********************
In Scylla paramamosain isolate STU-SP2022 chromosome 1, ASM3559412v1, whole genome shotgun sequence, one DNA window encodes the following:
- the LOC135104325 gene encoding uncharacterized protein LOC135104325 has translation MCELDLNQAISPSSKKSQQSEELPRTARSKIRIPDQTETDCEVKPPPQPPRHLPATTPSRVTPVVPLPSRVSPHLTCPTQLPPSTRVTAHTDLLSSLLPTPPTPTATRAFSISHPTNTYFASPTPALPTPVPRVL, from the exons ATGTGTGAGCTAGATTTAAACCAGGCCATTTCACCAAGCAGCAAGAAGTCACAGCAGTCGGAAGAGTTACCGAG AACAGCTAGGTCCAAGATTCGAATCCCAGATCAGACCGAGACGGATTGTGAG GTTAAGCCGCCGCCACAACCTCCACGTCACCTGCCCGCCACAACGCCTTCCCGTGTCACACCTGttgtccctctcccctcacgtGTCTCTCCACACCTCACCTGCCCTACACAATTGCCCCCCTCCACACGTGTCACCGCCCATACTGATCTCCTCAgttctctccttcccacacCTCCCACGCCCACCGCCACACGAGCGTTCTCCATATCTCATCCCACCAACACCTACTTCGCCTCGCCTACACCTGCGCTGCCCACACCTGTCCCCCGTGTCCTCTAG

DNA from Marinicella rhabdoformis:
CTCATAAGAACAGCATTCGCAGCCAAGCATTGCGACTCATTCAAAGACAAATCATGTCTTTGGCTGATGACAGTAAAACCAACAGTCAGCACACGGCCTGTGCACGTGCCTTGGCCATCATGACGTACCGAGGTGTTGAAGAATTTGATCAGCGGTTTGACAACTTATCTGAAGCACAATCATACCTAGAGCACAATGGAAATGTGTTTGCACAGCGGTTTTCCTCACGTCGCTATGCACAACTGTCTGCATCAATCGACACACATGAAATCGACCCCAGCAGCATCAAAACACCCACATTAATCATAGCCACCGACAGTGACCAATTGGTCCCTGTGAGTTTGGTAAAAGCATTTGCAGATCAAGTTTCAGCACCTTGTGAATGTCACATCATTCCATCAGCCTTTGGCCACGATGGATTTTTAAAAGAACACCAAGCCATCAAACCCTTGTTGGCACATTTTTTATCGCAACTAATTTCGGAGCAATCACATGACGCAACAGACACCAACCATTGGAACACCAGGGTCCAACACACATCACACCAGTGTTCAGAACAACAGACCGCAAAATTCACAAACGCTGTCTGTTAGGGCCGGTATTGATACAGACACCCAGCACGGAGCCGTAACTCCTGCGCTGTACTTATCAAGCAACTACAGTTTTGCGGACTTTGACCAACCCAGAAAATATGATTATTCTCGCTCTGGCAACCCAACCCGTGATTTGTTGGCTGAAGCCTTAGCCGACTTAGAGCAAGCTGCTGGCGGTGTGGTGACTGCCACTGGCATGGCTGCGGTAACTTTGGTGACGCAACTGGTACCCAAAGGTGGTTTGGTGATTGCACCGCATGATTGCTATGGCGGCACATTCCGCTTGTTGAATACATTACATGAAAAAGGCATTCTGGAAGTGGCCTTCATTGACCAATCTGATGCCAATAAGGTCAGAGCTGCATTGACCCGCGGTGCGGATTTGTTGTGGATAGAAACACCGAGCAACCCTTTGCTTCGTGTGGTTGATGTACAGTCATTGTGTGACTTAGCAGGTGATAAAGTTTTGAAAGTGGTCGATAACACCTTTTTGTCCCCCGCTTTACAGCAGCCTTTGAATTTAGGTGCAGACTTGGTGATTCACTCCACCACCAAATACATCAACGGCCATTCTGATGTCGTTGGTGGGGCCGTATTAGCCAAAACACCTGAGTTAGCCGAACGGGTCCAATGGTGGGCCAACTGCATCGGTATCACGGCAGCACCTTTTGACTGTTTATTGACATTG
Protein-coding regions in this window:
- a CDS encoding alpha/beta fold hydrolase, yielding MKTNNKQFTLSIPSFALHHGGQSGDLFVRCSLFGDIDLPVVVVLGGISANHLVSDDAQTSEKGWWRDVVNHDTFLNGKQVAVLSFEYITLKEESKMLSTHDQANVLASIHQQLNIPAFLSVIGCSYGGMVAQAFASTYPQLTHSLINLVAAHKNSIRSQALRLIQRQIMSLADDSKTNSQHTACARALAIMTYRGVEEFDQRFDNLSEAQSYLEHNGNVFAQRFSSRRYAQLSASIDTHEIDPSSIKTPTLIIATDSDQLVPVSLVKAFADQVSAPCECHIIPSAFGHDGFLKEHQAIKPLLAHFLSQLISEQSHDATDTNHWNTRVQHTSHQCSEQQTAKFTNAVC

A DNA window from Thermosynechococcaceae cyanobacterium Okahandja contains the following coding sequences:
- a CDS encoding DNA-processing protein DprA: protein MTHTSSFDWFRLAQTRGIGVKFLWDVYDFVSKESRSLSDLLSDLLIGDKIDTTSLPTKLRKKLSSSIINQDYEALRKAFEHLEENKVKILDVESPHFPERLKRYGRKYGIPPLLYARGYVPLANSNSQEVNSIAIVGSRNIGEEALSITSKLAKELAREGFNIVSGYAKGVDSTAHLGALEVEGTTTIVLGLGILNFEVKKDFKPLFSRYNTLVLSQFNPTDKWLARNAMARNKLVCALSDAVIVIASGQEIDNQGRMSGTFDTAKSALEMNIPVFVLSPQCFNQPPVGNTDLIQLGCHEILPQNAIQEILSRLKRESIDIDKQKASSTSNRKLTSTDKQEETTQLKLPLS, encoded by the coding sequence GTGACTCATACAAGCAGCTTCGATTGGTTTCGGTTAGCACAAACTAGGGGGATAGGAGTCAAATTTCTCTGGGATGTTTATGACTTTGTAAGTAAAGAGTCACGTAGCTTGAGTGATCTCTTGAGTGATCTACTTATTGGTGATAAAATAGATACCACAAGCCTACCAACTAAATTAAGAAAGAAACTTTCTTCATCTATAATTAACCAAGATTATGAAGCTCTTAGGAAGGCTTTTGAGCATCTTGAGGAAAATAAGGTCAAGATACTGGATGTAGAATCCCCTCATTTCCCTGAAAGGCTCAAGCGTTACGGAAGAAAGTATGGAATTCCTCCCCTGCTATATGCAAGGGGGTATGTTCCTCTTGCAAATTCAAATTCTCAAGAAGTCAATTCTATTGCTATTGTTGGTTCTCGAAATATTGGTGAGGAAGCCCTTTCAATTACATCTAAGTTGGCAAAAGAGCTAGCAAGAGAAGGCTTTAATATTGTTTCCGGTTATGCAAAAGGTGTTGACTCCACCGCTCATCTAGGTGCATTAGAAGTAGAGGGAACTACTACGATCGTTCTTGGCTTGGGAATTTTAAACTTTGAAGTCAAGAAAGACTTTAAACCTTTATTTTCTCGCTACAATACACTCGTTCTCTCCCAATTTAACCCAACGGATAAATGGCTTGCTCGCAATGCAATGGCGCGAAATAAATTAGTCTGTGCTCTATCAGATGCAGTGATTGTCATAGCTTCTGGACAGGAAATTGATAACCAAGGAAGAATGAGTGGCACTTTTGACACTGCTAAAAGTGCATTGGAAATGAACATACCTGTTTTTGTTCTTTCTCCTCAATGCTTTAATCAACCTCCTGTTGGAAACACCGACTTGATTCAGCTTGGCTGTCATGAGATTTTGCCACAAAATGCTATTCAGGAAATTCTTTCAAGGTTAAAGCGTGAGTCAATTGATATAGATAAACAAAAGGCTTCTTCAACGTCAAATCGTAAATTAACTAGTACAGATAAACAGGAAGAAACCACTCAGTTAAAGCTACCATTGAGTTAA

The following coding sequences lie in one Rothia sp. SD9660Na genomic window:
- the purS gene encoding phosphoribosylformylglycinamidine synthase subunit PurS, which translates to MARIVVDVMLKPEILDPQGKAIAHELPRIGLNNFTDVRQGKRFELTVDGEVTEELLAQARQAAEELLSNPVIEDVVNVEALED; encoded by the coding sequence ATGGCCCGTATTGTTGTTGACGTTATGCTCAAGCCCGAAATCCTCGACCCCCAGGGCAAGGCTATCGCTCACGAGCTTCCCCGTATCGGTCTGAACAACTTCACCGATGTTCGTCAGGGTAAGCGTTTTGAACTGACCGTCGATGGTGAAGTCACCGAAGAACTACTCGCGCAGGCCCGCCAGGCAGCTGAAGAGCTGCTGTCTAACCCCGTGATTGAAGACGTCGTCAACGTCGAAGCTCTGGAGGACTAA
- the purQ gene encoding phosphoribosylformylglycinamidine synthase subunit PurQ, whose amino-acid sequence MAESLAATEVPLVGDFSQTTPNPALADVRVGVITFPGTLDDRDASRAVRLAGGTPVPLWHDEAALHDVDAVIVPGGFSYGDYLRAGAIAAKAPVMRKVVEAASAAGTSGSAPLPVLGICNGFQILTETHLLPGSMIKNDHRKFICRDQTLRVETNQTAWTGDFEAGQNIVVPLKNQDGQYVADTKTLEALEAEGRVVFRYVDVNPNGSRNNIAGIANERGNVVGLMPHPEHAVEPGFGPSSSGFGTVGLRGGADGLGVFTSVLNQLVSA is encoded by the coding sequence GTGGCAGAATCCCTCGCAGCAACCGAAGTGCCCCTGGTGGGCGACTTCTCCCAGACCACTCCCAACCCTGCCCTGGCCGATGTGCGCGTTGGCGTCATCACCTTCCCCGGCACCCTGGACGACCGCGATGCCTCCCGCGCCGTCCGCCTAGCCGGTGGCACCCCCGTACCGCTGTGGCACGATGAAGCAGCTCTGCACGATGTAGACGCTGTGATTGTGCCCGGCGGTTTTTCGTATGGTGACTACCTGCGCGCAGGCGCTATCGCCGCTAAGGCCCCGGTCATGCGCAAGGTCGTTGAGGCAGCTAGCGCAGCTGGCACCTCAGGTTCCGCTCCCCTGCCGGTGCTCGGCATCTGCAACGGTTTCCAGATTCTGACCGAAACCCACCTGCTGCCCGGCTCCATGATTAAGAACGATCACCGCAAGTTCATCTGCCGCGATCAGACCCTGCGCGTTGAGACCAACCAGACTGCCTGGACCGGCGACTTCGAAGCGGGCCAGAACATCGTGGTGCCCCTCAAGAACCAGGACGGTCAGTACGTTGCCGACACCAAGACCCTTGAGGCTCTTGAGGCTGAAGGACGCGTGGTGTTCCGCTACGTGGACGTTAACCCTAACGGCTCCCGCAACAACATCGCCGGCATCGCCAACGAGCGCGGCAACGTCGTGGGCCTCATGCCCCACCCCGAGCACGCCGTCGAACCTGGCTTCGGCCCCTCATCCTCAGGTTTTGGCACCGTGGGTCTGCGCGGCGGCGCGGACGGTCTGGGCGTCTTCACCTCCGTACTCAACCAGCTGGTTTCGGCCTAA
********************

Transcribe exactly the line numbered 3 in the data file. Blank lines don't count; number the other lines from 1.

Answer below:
DNA from Marinicella rhabdoformis: